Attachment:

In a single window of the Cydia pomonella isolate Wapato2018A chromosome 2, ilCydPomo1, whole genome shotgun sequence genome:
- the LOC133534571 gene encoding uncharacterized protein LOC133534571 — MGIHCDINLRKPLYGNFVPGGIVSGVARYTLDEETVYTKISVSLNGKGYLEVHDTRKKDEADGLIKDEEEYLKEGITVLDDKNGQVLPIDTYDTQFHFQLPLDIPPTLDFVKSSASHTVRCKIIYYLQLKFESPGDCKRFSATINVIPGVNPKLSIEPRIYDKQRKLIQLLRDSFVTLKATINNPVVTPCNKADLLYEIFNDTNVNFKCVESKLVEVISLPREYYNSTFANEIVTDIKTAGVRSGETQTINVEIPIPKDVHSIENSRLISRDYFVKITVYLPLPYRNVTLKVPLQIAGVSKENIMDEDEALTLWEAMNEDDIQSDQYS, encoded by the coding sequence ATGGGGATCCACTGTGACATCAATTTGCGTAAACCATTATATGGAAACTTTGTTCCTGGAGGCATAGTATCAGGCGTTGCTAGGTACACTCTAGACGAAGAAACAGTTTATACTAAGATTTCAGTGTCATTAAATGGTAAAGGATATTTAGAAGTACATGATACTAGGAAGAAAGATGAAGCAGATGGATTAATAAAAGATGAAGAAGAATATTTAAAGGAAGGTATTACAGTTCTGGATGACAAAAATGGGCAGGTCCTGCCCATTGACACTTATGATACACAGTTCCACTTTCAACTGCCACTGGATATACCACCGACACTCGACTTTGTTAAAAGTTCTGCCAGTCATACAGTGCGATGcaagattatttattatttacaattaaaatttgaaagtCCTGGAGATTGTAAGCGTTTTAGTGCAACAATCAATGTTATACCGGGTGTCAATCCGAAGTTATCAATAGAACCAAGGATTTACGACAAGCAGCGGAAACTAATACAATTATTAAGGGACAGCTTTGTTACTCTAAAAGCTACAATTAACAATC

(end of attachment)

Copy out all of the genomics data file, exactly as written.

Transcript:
In a single window of the Cydia pomonella isolate Wapato2018A chromosome 2, ilCydPomo1, whole genome shotgun sequence genome:
- the LOC133534571 gene encoding uncharacterized protein LOC133534571 — MGIHCDINLRKPLYGNFVPGGIVSGVARYTLDEETVYTKISVSLNGKGYLEVHDTRKKDEADGLIKDEEEYLKEGITVLDDKNGQVLPIDTYDTQFHFQLPLDIPPTLDFVKSSASHTVRCKIIYYLQLKFESPGDCKRFSATINVIPGVNPKLSIEPRIYDKQRKLIQLLRDSFVTLKATINNPVVTPCNKADLLYEIFNDTNVNFKCVESKLVEVISLPREYYNSTFANEIVTDIKTAGVRSGETQTINVEIPIPKDVHSIENSRLISRDYFVKITVYLPLPYRNVTLKVPLQIAGVSKENIMDEDEALTLWEAMNEDDIQSDQYS, encoded by the coding sequence ATGGGGATCCACTGTGACATCAATTTGCGTAAACCATTATATGGAAACTTTGTTCCTGGAGGCATAGTATCAGGCGTTGCTAGGTACACTCTAGACGAAGAAACAGTTTATACTAAGATTTCAGTGTCATTAAATGGTAAAGGATATTTAGAAGTACATGATACTAGGAAGAAAGATGAAGCAGATGGATTAATAAAAGATGAAGAAGAATATTTAAAGGAAGGTATTACAGTTCTGGATGACAAAAATGGGCAGGTCCTGCCCATTGACACTTATGATACACAGTTCCACTTTCAACTGCCACTGGATATACCACCGACACTCGACTTTGTTAAAAGTTCTGCCAGTCATACAGTGCGATGcaagattatttattatttacaattaaaatttgaaagtCCTGGAGATTGTAAGCGTTTTAGTGCAACAATCAATGTTATACCGGGTGTCAATCCGAAGTTATCAATAGAACCAAGGATTTACGACAAGCAGCGGAAACTAATACAATTATTAAGGGACAGCTTTGTTACTCTAAAAGCTACAATTAACAATC